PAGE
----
Should I be worried?

Discussion in '401k, IRA and Retirement' started by Rosyrain, Feb 9, 2016.

  1. Rosyrain

    Rosyrain Senior Investor

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    I was looking at my retirement fund elections today and my portfolio has taken a 7% hit as stock prices continue to fall. Should I be getting worried or are things going to level out soon? I am afraid of losing money in my account that I have worked so hard to earn and grow.
     
  2. gracer

    gracer Senior Investor

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    My shares have also fallen down by 8.5% but I'm still positive that things will catch up soon. I remember my friend who shared her experience during the 2008 crisis and she said she was really worried when she saw the numbers turn to negative but her gut instinct told her not to withdraw anything and hold on until the crisis is over. Good for her, she was able to gain big when the market started to catch up once again. :)
     
  3. Troponin

    Troponin Guest

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    I am trying to keep my cool as well, but have learned this is part of the stock market. This particular correction is unique in that oil plunged, the dollar is inflated, world economies are weak, there was a bond bubble as well as letting interest rates stay too low for too long...etc. This is what happens when the government and the Fed tries to put their hands on everything and "fix it. It led to over confidence in the market too.

    That said, I got in to the market on my own 3 days before oil crashed. I am down 11%, and that's WITH having made several hundred dollars playing with the volatility over the last few days. We will see a rally and turn around eventually, it's just a matter of waiting it out. These are those moments in the market when people panic and lose a ton of money. Don't let emotions dictate your moves. If you have solid investments and a diversified portfolio, you will come out on top again in the end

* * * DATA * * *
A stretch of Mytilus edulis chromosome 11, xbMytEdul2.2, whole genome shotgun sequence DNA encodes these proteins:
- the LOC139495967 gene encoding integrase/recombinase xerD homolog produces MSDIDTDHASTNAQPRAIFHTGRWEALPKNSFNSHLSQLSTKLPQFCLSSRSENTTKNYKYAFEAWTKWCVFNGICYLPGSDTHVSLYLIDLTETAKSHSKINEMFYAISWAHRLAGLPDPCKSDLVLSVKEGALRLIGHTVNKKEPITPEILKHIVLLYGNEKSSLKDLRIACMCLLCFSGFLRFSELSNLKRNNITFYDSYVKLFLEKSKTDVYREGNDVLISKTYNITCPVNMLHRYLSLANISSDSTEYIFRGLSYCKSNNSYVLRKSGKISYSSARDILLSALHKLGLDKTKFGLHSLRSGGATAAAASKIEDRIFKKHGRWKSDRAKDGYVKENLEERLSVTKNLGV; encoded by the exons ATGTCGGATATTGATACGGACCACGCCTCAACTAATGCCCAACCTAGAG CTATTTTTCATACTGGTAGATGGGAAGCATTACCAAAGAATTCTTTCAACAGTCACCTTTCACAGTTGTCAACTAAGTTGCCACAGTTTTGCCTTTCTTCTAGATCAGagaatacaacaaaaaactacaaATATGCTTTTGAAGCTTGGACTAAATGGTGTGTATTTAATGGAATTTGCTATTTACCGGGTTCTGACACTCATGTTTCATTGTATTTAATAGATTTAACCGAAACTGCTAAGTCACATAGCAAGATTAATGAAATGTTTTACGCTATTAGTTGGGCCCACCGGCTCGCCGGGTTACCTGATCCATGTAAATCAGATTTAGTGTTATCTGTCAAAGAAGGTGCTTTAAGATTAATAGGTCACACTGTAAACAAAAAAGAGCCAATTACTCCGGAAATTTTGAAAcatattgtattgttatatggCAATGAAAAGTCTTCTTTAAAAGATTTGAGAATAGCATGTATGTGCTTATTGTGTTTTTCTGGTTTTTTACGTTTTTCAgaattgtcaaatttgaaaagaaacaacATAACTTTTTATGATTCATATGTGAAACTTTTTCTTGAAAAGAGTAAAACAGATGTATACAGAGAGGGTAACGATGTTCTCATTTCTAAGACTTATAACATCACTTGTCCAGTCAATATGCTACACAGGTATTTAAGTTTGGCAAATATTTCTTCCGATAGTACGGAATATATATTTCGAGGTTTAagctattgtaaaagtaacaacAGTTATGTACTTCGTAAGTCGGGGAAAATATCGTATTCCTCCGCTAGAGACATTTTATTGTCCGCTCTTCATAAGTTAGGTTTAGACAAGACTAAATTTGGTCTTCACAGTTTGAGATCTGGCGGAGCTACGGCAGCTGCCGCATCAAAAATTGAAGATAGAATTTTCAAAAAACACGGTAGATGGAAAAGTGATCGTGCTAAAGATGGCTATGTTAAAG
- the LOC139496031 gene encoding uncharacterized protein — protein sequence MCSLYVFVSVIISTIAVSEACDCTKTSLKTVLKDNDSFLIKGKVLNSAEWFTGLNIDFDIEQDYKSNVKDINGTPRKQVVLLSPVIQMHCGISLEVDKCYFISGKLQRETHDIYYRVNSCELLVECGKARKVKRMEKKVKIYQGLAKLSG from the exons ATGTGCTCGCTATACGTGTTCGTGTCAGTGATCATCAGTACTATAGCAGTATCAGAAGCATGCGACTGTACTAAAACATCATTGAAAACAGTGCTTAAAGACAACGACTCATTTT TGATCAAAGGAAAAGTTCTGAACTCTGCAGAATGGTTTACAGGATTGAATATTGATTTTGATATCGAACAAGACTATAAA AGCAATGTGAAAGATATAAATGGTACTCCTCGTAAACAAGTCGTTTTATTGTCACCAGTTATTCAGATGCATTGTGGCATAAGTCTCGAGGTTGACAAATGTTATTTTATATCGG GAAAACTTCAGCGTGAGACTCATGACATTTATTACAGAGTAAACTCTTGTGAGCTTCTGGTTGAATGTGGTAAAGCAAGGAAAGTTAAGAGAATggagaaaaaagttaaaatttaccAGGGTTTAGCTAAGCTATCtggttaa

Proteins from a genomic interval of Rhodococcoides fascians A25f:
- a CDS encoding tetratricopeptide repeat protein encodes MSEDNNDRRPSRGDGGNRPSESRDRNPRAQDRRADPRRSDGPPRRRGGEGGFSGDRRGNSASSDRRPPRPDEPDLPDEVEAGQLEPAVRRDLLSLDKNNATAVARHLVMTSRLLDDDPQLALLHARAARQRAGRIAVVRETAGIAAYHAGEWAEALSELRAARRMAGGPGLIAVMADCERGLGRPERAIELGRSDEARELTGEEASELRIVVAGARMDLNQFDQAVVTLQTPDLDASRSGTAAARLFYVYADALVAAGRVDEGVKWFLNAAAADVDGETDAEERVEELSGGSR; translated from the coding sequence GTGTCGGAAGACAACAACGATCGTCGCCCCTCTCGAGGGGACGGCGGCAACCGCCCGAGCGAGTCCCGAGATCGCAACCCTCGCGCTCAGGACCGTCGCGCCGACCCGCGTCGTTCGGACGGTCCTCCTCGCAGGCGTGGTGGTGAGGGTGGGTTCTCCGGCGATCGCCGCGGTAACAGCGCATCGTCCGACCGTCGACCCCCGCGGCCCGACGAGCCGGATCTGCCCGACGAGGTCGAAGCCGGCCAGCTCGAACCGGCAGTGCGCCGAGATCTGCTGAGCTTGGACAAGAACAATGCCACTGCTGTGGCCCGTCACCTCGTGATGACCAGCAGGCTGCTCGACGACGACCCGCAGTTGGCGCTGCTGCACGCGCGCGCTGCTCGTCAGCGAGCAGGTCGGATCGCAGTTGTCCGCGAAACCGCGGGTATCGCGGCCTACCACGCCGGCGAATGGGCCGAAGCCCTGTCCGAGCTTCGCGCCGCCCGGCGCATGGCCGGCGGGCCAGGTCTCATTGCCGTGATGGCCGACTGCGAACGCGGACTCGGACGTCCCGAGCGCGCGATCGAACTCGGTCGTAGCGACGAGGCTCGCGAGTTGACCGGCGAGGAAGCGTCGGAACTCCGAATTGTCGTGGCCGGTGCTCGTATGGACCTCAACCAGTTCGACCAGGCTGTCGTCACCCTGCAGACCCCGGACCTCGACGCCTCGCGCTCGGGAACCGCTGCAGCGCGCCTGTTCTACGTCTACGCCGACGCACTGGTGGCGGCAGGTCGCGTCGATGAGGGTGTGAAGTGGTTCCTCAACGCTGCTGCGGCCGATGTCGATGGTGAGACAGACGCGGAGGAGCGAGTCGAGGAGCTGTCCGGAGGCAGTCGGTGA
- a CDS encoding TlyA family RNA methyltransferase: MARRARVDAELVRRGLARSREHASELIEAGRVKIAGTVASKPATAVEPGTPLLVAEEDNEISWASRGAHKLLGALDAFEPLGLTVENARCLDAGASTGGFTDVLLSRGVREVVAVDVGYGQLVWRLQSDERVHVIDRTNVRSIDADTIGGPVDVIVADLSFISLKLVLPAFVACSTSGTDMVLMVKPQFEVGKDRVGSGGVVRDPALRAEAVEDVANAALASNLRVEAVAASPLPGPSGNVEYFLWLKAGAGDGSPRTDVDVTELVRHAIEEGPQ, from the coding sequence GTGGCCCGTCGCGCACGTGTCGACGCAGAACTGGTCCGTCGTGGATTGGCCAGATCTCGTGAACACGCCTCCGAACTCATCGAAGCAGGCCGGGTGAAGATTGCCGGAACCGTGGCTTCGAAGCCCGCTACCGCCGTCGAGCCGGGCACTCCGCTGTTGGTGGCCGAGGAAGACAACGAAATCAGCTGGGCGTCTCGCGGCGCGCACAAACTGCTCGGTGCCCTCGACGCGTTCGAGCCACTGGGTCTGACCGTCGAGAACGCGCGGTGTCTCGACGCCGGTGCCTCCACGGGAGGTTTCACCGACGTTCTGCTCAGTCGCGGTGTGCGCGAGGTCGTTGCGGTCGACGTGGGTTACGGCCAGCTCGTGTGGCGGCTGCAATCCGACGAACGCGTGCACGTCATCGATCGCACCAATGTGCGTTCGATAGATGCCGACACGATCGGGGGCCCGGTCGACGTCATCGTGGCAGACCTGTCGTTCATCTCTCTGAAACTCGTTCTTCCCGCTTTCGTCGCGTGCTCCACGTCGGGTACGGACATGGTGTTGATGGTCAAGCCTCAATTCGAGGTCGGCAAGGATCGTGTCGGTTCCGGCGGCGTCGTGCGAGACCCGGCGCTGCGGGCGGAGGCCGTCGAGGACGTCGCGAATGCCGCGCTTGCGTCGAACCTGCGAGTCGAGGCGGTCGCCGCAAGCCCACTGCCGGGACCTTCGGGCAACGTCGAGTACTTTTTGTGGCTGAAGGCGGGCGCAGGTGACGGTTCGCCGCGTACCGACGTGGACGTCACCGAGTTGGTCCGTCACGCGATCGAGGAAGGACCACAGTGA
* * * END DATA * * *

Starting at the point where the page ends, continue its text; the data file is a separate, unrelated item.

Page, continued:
4. anders

    anders Well-Known Member

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    You might like to think about having a small fraction of your retirement money in a fund which hedges your main portfolio. You don't need to work this out yourself as a good broker should be able to sort it for you. It isn't a guaranteed way of keeping your money safe, but it can be prudent, especially if a major event hits the markets.
     
  5. Rosyrain

    Rosyrain Senior Investor

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    Thanks for the replies, I feel a little better now. It is just a sickening feeling when you think about losing money that is supposed to carry you through in your retirement years.
     
  6. Corzhens

    Corzhens Senior Investor

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    When you invest in stocks, you should have prepared yourself for eventualities like the sudden downfall of the index for some reason or another. As the brokers will tell you, the stock exchange is a gamble since there is nothing definite when it comes to stock prices and there no stable stock since even the blue chips would tumble down in eventualities. But for the present predicament, my advice is to hold on to your stocks and it will stabilize sooner or later.
     
  7. crimsonghost747

    crimsonghost747 Senior Investor

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    A 7% loss shouldn't frighten you, especially since you probably have larger gains in the past. That being said, a 7% fall is not much, we could be seeing much more. But as the others have said, at some point it will balance out. Consider these dips as a buying opportunity. ;)
     
  8. SteakTartare

    SteakTartare Senior Investor

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    ^ This. I don't like losses either. However, such dips can provide good buying opportunities. I know when the market disintegrated in the 2008 meltdown, for example, I was able to pick up some real bargains.
     
  9. JR Ewing

    JR Ewing Super Moderator Staff Member

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    Hopefully you're able to dollar-cost average each payday and max your plan out each year. This is a big help in navigating through shortterm volatility in markets over the long term.

    From Q4 '07 through Q1 '09, the broad markets lost over 50%. The Nasdaq in particular is more volatile.
     
  10. Penny

    Penny Well-Known Member

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    I am down about 10% so you are doing better them me. If the market is down a diversified portfolio will almost always be down. The same advice still holds. Wait it out. Selling low is the very worst thing to do. Buying low is generally a good idea if you have the capital to invest.
     

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